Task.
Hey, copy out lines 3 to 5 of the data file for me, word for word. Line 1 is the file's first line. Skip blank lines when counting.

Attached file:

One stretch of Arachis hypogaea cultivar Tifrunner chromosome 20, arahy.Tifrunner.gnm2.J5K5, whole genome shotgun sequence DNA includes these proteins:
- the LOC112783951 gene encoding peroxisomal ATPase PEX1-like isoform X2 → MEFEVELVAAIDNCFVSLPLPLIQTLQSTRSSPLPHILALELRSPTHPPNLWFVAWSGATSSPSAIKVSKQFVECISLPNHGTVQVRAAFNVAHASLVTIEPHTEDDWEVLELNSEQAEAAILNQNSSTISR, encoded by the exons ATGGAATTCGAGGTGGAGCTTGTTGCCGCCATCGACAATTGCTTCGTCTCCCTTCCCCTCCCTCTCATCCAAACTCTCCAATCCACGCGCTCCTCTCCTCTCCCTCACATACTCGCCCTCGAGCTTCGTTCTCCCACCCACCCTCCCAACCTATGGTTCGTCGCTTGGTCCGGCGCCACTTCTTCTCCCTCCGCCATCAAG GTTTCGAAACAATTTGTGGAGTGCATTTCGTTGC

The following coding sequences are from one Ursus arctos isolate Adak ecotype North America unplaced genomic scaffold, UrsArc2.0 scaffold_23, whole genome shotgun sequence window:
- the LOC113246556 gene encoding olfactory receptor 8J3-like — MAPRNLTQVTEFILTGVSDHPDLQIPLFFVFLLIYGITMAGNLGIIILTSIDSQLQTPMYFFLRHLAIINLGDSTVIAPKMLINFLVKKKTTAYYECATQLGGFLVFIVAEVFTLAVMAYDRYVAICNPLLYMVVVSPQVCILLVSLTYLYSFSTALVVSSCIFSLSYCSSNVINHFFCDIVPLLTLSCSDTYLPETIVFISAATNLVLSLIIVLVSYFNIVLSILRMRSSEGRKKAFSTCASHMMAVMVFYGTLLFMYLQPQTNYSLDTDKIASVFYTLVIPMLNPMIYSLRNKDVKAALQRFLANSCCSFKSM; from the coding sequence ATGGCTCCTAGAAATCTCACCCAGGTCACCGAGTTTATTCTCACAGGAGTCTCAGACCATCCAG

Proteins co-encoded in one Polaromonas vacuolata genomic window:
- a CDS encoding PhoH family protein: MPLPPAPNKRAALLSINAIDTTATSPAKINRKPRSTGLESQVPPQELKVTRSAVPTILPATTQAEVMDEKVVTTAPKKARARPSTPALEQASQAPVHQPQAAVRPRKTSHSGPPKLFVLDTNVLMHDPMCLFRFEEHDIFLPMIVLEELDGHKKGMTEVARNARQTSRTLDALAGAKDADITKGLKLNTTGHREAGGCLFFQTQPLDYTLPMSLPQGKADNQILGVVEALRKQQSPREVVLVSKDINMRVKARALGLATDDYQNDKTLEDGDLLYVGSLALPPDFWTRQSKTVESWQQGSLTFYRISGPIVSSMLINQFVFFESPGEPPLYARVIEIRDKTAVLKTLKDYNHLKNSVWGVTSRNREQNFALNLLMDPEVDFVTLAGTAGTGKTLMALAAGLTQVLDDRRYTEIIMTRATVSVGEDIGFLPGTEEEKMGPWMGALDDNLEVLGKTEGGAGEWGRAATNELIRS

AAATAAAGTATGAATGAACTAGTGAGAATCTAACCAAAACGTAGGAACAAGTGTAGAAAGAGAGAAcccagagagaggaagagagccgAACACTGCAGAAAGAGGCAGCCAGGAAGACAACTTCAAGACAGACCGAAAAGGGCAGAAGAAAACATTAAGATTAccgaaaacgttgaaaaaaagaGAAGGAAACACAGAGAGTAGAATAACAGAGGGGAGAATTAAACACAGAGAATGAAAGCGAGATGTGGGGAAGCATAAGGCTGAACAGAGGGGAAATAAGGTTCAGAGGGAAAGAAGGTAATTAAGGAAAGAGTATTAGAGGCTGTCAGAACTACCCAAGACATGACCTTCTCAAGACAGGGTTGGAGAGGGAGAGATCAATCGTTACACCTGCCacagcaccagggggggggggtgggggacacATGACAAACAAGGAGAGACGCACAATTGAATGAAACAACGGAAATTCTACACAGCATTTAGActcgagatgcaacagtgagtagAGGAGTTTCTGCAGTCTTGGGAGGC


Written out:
The following coding sequences are from one Ursus arctos isolate Adak ecotype North America unplaced genomic scaffold, UrsArc2.0 scaffold_23, whole genome shotgun sequence window:
- the LOC113246556 gene encoding olfactory receptor 8J3-like — MAPRNLTQVTEFILTGVSDHPDLQIPLFFVFLLIYGITMAGNLGIIILTSIDSQLQTPMYFFLRHLAIINLGDSTVIAPKMLINFLVKKKTTAYYECATQLGGFLVFIVAEVFTLAVMAYDRYVAICNPLLYMVVVSPQVCILLVSLTYLYSFSTALVVSSCIFSLSYCSSNVINHFFCDIVPLLTLSCSDTYLPETIVFISAATNLVLSLIIVLVSYFNIVLSILRMRSSEGRKKAFSTCASHMMAVMVFYGTLLFMYLQPQTNYSLDTDKIASVFYTLVIPMLNPMIYSLRNKDVKAALQRFLANSCCSFKSM; from the coding sequence ATGGCTCCTAGAAATCTCACCCAGGTCACCGAGTTTATTCTCACAGGAGTCTCAGACCATCCAG

Proteins co-encoded in one Polaromonas vacuolata genomic window: